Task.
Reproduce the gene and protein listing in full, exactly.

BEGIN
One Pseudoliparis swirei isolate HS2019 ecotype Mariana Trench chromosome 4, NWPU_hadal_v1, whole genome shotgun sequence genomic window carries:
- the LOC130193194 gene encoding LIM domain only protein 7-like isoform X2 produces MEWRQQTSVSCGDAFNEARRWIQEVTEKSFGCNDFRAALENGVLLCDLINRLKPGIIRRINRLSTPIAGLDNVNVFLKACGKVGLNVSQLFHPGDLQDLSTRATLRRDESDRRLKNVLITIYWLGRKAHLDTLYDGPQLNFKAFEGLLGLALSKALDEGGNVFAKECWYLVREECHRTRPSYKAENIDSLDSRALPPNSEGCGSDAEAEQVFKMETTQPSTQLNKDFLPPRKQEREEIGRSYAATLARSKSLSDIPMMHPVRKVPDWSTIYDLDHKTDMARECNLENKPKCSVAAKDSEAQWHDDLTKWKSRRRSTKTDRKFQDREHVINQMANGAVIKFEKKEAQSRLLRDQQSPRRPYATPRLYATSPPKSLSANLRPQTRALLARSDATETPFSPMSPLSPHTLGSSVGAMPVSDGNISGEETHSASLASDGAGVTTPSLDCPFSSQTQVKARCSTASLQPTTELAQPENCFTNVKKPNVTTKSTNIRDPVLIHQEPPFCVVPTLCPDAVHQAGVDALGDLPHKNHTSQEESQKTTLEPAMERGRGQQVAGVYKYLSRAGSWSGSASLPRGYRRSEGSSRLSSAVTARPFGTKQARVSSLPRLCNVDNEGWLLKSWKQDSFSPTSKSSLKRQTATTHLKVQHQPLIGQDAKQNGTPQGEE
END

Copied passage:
One Pseudoliparis swirei isolate HS2019 ecotype Mariana Trench chromosome 4, NWPU_hadal_v1, whole genome shotgun sequence genomic window carries:
- the LOC130193194 gene encoding LIM domain only protein 7-like isoform X2 produces MEWRQQTSVSCGDAFNEARRWIQEVTEKSFGCNDFRAALENGVLLCDLINRLKPGIIRRINRLSTPIAGLDNVNVFLKACGKVGLNVSQLFHPGDLQDLSTRATLRRDESDRRLKNVLITIYWLGRKAHLDTLYDGPQLNFKAFEGLLGLALSKALDEGGNVFAKECWYLVREECHRTRPSYKAENIDSLDSRALPPNSEGCGSDAEAEQVFKMETTQPSTQLNKDFLPPRKQEREEIGRSYAATLARSKSLSDIPMMHPVRKVPDWSTIYDLDHKTDMARECNLENKPKCSVAAKDSEAQWHDDLTKWKSRRRSTKTDRKFQDREHVINQMANGAVIKFEKKEAQSRLLRDQQSPRRPYATPRLYATSPPKSLSANLRPQTRALLARSDATETPFSPMSPLSPHTLGSSVGAMPVSDGNISGEETHSASLASDGAGVTTPSLDCPFSSQTQVKARCSTASLQPTTELAQPENCFTNVKKPNVTTKSTNIRDPVLIHQEPPFCVVPTLCPDAVHQAGVDALGDLPHKNHTSQEESQKTTLEPAMERGRGQQVAGVYKYLSRAGSWSGSASLPRGYRRSEGSSRLSSAVTARPFGTKQARVSSLPRLCNVDNEGWLLKSWKQDSFSPTSKSSLKRQTATTHLKVQHQPLIGQDAKQNGTPQGEE